Ghana’s cost in achieving the Sustainable Development Goals (SDGs) are going to be high and demanding, experts said here on Thursday.
In an exclusive interview, Patrick Apoyah, a Water Sanitation and Hygiene (WASH) expert, told Xinhua the West African country needed to invest between 500 million and 600 million U.S. dollars annually over the next 13 years to meet the SDGs on the WASH sector alone.
“I can tell you it will be more than four times the requirements that we were pursuing under the previous MDGs. So we are talking of more than 500 million dollars or 600 million dollars per annum if we really want universal coverage for every Ghanaian to get water by 2013; that is the reality of our situation,” he stated.
For the Millennium Development Goals (MDGs) which ended in December 2015, the country required between 200 million dollars and 300 million dollars per annum for 10 years to achieve the goals under the old standard, with Ghana achieving 89 percent water coverage and 15 percent for sanitation.
Apoyah, who is also Chief Executive Officer of Sky Fox Group International, said the situation required a strong political will from government and other stakeholders to invest since the country’s Lower Middle Income (MIC) status had resulted in a dwindling development assistance to the country.
With the new targets, he said the country would need to work harder than it did under the MDGs to meet the targets.
Under the MDG targets, households needed water to be within 500 meters radius but the SDGs want the water and sanitation facilities source within people’s premises.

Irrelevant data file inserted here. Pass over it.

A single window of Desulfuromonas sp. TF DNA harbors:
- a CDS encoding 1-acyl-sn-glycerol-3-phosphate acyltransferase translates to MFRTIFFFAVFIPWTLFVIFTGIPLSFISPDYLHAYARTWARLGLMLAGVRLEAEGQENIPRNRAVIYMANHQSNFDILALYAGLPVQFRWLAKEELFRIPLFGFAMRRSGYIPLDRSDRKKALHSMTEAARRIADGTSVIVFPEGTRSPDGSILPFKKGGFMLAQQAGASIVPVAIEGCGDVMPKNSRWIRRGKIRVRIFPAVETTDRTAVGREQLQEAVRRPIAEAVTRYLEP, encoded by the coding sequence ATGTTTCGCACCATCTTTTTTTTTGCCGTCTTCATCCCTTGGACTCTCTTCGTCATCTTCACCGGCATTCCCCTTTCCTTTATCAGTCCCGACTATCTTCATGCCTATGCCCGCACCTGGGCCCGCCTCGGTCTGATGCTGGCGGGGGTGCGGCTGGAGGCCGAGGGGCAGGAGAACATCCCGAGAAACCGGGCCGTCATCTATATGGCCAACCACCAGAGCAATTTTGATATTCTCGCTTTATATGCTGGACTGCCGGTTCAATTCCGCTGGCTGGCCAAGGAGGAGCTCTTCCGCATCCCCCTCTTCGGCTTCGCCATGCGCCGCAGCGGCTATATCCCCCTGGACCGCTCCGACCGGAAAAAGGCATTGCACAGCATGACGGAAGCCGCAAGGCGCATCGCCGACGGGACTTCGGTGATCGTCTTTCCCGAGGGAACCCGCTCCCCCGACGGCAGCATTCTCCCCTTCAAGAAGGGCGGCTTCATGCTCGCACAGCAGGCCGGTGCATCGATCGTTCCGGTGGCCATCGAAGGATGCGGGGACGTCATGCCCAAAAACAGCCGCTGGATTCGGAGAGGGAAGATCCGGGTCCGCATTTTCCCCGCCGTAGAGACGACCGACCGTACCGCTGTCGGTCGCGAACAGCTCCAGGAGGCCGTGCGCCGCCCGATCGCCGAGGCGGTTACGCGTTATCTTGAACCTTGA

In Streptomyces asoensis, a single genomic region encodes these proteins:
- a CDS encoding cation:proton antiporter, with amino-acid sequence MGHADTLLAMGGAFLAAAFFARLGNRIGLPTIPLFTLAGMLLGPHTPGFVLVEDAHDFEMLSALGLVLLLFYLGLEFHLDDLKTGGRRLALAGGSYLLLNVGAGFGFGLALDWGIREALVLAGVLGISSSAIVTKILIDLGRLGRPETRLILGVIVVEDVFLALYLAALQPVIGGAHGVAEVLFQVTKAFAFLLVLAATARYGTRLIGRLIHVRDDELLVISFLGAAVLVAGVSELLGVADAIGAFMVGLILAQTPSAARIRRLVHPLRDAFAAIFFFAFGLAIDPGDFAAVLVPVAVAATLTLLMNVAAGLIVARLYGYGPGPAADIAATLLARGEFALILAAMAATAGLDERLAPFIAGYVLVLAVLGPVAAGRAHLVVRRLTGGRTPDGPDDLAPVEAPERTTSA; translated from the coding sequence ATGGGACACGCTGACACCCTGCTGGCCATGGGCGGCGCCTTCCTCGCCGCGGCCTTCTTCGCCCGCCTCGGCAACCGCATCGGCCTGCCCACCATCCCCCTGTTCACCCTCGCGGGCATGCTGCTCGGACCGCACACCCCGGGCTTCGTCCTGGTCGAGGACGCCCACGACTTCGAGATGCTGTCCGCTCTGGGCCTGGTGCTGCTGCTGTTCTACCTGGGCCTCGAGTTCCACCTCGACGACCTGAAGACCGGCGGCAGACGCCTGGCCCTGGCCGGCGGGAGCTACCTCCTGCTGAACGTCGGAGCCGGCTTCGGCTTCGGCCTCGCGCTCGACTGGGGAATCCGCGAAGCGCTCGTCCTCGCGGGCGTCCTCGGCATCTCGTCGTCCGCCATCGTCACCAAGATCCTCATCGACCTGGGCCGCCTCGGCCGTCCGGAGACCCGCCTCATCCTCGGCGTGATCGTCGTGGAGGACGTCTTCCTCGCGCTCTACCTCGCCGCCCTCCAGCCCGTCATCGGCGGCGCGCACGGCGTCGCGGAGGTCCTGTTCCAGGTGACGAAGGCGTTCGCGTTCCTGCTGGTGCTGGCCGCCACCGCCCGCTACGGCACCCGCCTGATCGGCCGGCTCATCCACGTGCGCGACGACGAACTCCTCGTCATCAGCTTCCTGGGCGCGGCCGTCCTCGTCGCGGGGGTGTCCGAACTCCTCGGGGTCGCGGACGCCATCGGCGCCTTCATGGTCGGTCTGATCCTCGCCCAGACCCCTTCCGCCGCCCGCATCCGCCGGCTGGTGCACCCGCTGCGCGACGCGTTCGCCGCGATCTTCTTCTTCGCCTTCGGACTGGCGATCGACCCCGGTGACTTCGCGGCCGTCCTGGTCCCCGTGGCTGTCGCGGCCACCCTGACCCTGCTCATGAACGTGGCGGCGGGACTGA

“Therefore, if you were drilling boreholes based on 500 meter criteria, and our coverage is as high as 89 percent, now if you use this new development standard that the world has agreed on today, our 89 percent will fall to 20 percent.
“Sanitation, even under the MDGs, which used very relaxed standards, we are 15 percent. If you apply the new Sustainable Development Goal standards, we will fall back to close to zero,” he pointed out.
The stakeholders were speaking to Xinhua on the sides of a three-day capacity building workshop organized for Civil Society Organizations in Ghana by IRC, a Dutch knowledge-based organization for the WASH sector.
The International Advocacy expert for IRC, Ellyn Walter, who facilitated part of the training, noted that advocacy would be key in helping West African countries to achieve their SDG targets.
“I will say globally and also specifically here in West Africa you have the challenge around who is responsible for achieving sustainability, operational maintenance, changing the system that is in place which is extremely difficult and so in order to change the system, there has to be the recognition that the system is currently not working.”
“So Advocacy plays a key role. One key evidence is available; making sure that they know where the problem is and then working towards the solution,” she stressed.
Veronica Ayi-Bonte, Project Coordinator for IRC Ghana, said governance was one key issue to determine the success of the country’s SDG campaign.
“We also recognize that governance is really important for sustainability of the facilities because beyond providing facilities or whatever it is, it is the governance structures that run the system,” Ayi-Bonte explained. Enditem